Your taxes are at work all around — fire, police, public schools, city hall, county roads, state ferries.
But rarely are you asked how you want that money spent.
Now’s your chance.
What projects do you think South Whidbey Parks and Recreation District should tackle? Campgrounds? Artificial turf? A pool facility? Multi-purpose recreation center?
And would you be willing to pay more taxes toward such community projects?
The Parks district has created an online survey to gauge interest on various capital projects of its comprehensive plan, also known as a wish list.
They’re officially called “conceptual unfunded projects” that the board of commissioners has been considering in its comprehensive plan, Parks director Doug Coutts explained.
The survey, developed by surveymonkey.com, provides a brief description of each project and asks people to prioritize seven possible projects. It’s online until Feb. 15.
It consists of nine questions and takes about 10 minutes to complete, Coutts said.
The survey states the projects are too costly to be funded by the regular district operating budget that is used to operate and maintain the current Parks system.
While outside sources of revenue could be pursued, such as grants, public/private partnerships or capital campaigns, some of the projects would require some sort of publicly-voted bond measure.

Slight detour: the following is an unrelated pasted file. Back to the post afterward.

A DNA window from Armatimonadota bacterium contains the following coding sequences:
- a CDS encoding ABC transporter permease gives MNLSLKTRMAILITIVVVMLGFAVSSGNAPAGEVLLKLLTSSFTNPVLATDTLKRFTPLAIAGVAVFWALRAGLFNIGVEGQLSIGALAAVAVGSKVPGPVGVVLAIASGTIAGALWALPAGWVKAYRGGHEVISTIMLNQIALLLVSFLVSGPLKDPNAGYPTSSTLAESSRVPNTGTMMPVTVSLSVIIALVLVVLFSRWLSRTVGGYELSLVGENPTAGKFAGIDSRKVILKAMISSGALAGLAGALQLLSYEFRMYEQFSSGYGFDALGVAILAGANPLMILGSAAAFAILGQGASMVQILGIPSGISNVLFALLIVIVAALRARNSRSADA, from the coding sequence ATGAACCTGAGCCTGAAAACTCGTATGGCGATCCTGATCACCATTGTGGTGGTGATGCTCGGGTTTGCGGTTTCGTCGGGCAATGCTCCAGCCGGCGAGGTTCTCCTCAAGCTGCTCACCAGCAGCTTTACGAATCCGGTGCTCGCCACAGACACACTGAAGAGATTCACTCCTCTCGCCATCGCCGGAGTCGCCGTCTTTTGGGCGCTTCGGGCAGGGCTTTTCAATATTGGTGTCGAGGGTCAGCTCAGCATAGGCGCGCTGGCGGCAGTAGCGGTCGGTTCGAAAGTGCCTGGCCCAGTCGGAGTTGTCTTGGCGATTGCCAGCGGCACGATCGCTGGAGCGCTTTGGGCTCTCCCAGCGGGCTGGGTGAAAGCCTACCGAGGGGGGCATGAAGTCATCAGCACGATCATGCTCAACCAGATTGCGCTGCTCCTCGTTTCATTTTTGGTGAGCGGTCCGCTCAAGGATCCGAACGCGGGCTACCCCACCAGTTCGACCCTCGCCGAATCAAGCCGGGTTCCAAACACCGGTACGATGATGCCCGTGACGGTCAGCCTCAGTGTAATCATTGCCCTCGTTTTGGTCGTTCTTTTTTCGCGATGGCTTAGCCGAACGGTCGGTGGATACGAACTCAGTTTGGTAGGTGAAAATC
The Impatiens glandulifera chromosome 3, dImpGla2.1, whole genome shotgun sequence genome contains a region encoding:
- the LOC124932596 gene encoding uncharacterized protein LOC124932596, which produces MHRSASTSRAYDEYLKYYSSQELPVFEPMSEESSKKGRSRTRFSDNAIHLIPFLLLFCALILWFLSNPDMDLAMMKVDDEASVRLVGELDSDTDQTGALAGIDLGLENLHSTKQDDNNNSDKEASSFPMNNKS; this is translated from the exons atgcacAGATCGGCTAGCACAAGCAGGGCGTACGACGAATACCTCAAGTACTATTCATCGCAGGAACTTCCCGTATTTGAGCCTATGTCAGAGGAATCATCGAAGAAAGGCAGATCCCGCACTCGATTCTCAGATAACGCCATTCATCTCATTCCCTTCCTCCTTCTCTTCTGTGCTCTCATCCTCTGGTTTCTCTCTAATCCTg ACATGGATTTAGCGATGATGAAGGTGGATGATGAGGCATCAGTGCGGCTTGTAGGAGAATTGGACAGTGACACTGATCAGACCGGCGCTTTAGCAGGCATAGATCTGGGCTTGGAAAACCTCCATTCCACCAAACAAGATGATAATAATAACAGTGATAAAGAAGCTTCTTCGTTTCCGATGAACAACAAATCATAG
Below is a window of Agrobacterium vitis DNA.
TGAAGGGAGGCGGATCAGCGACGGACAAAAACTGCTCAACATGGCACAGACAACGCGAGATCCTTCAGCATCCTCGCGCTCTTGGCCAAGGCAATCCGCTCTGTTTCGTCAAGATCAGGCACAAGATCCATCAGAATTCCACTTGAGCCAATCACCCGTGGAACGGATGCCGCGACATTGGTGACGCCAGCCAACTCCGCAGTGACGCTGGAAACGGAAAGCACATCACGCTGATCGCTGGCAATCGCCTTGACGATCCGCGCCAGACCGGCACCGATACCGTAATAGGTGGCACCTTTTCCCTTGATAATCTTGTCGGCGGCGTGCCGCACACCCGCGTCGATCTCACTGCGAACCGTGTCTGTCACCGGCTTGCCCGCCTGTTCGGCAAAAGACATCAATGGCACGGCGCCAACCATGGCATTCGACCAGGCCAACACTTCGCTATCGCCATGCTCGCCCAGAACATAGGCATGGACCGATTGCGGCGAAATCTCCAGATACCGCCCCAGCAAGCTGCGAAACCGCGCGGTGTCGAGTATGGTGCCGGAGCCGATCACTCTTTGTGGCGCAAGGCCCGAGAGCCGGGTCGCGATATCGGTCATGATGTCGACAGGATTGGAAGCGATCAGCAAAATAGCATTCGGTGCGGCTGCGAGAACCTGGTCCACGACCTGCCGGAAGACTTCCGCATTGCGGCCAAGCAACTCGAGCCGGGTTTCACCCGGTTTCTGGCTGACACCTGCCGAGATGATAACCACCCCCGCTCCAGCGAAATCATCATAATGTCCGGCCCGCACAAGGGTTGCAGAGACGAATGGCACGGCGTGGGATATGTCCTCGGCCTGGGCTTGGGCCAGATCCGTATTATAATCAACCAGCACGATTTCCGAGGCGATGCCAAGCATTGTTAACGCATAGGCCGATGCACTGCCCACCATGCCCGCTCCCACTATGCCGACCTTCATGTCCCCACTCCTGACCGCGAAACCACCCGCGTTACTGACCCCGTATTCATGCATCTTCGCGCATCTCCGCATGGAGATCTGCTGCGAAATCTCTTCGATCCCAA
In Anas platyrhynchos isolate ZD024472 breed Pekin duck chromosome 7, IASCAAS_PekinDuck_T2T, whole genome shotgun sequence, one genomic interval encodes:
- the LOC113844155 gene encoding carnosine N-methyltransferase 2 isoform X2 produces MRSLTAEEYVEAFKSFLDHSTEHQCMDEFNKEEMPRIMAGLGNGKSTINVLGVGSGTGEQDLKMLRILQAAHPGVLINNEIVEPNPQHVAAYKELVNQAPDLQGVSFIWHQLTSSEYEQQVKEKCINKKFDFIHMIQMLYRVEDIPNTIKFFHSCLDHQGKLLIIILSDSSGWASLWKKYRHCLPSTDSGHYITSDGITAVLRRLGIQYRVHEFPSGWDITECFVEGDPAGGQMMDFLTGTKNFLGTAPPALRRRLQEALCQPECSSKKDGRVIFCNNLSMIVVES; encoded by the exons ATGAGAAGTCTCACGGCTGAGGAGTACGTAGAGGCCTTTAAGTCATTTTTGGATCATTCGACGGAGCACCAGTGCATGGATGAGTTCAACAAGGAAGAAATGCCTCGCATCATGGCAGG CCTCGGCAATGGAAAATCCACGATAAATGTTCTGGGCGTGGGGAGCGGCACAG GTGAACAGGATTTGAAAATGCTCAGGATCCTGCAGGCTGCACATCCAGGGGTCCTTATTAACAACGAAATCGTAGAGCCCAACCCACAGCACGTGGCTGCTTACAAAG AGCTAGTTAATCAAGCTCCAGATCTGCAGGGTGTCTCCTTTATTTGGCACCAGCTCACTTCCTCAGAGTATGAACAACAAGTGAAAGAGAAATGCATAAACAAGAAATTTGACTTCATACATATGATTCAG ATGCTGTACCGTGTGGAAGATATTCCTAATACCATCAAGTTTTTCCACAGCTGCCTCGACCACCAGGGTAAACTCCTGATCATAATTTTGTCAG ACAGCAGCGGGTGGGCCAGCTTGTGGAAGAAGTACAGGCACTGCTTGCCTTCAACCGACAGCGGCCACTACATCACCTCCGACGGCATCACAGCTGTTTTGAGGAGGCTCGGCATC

Questions gauge people’s level of support for a potential publicly-voted bond issue. Operating and maintaining some of the proposed facilities would also mean an increase for all property district taxpayers in the form of a levy, which would require a vote.
Any bond measure would raise money for project funding by increasing property taxes for all constituents for the length of the bond payback period, the survey explains. A rough estimate of the annual tax cost to a homeowner with a $300,000 property assessment is used for each project in the survey.
“The numbers are just to give a rough idea of potential cost of a bond issue,” Coutts explained.
For example, the survey states that building an aquatic facility would cost an additional $27 in annual property taxes.
“The numbers are rough calculations of a bond issue on a 20-year payback with a 4 percent interest rate,” Coutts explained. The estimates use construction costs based on costs to build similar facilities in other parts of the state or country.
User fees could help pay for the maintenance and operation of a new facility but tax support would also likely be needed.
Find the Parks project survey at: www.surveymonkey.com/r/5CLR27H